Charlotte-Mecklenburg Schools requires a Social Security number so it can do criminal background checks daily on people who want to do volunteer work in schools. The district recently announced a team is exploring alternative forms of identification that can be used to perform those criminal background checks. It may complete its work later this year.

CMS is independent from city government and would not be required to accept a municipal ID.

Still, Clodfelter said he hoped the new ID might help undocumented parents gain greater access to schools.

“This is a question for the entire community,” Clodfelter said in a statement. “The city, county, school system, law enforcement, community based nonprofits and other agencies need to work together on a review of the options to explore what may be feasible at the local level.”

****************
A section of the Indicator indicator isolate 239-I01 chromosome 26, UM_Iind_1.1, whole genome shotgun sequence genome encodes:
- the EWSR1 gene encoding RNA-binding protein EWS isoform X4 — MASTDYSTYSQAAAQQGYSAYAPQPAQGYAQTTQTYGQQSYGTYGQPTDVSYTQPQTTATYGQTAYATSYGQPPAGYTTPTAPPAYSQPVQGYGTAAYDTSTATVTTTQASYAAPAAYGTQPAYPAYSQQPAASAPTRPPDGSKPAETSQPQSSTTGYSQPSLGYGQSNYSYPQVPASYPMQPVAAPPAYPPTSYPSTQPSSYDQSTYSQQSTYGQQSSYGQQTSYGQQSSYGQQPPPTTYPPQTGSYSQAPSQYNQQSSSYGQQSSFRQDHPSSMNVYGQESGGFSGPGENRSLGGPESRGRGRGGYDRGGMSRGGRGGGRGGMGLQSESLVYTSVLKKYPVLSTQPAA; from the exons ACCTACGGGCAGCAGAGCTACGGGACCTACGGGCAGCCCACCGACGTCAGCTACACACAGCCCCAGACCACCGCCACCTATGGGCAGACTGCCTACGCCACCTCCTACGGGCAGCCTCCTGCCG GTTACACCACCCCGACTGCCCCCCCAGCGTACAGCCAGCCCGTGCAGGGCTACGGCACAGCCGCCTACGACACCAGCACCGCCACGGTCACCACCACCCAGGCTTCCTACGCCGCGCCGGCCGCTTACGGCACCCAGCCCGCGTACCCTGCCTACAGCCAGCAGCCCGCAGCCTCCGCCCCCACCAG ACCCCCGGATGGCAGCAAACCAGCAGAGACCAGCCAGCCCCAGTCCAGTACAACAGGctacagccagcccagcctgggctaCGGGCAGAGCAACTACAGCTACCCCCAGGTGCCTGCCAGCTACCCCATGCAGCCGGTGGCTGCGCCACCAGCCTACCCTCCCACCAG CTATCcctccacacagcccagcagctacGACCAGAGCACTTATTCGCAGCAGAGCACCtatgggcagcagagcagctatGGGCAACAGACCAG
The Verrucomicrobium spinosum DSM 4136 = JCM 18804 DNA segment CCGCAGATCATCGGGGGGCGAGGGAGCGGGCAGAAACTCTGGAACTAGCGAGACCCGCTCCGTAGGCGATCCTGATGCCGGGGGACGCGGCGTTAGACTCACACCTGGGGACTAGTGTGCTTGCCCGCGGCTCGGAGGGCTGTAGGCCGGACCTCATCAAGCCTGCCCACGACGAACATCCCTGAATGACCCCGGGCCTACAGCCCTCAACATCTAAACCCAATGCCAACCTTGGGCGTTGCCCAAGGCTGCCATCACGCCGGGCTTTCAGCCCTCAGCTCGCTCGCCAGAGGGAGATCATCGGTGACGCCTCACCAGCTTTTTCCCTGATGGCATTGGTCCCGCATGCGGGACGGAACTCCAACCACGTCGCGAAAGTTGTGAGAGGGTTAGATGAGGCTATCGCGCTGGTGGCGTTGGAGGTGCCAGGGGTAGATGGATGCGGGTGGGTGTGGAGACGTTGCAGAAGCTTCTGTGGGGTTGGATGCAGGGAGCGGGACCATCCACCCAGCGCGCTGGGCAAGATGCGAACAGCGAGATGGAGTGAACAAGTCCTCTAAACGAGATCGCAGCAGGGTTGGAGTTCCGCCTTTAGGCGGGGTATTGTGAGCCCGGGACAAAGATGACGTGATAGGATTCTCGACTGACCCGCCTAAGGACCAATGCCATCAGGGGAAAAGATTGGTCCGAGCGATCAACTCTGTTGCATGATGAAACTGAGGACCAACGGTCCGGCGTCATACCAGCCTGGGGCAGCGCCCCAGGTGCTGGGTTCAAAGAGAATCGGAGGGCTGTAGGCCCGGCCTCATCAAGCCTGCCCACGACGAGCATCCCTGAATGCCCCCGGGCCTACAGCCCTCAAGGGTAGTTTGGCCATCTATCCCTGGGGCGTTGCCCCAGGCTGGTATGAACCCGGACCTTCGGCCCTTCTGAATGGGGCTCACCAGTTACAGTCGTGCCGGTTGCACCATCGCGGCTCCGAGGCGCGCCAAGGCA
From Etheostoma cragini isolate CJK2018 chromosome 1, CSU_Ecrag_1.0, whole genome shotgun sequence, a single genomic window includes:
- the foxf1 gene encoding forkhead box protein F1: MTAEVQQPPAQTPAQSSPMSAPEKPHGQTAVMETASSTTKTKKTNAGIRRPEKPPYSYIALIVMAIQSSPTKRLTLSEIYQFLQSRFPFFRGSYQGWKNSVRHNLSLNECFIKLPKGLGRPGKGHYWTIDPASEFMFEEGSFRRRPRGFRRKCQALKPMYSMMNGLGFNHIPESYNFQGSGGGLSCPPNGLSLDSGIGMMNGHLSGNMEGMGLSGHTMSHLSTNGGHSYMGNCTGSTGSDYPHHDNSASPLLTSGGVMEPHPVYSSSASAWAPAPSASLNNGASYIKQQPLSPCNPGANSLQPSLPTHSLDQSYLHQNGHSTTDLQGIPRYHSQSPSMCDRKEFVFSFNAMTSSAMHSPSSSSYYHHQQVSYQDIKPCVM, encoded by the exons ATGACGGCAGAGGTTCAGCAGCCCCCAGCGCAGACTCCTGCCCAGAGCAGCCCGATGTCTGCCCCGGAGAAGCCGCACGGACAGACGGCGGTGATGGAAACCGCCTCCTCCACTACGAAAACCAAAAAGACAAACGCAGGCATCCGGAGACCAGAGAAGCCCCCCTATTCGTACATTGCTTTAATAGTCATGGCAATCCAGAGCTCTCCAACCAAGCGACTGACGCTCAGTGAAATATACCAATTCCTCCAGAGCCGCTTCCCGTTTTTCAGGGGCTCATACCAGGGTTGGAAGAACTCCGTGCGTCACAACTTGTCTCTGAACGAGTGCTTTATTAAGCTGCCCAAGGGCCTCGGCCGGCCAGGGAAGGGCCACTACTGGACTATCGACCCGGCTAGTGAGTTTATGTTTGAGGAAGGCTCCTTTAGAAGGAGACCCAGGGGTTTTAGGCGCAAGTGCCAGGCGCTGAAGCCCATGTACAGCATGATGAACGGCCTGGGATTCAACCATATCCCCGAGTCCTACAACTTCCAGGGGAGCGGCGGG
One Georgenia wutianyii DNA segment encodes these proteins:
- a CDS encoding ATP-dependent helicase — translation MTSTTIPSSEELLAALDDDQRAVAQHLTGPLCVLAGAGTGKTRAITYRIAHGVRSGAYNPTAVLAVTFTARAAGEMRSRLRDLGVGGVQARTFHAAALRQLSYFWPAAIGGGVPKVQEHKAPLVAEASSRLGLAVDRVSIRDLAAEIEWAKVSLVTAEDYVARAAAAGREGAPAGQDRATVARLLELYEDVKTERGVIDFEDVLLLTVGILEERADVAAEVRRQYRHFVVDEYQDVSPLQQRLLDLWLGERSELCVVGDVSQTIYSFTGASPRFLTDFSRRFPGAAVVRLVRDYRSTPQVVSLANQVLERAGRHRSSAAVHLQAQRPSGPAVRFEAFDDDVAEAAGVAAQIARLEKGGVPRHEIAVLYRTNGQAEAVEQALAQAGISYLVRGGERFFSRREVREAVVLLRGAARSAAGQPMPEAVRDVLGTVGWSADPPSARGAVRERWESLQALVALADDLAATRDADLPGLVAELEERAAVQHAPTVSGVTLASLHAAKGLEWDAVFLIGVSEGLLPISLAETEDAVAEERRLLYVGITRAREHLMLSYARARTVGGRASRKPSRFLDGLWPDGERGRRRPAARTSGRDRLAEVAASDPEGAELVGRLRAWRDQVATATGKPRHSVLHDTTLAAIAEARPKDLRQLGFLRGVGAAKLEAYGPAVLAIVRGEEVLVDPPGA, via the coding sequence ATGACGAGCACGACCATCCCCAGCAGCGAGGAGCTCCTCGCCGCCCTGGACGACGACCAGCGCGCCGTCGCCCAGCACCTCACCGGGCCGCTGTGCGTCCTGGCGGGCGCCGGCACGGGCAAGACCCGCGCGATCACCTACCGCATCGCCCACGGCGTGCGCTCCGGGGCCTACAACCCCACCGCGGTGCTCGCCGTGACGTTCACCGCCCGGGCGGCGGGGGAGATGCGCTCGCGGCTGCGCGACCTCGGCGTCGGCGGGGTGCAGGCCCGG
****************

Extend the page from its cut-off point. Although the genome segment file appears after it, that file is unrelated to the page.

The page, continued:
Hector Vaca of the immigrant advocacy group ActionNC says he has doubts a city ID could be easily used for criminal background checks. To do that, he says the city would have to share ID card specifics with state and federal law enforcement databases – and that’s not necessarily something undocumented immigrants want to see happen.

ActionNC supports municipal IDs, he said, but is waiting to see what Charlotte leaders propose.

“This is another way to identify people, which is something even the police have said would be a good thing,” Vaca said. “I think it’s contradictory when anti-immigrant groups say we need to better identify the people who are in this country, and yet when you give them another tool that helps identify people, those critics say they don’t want it.”

Uses for municipal IDs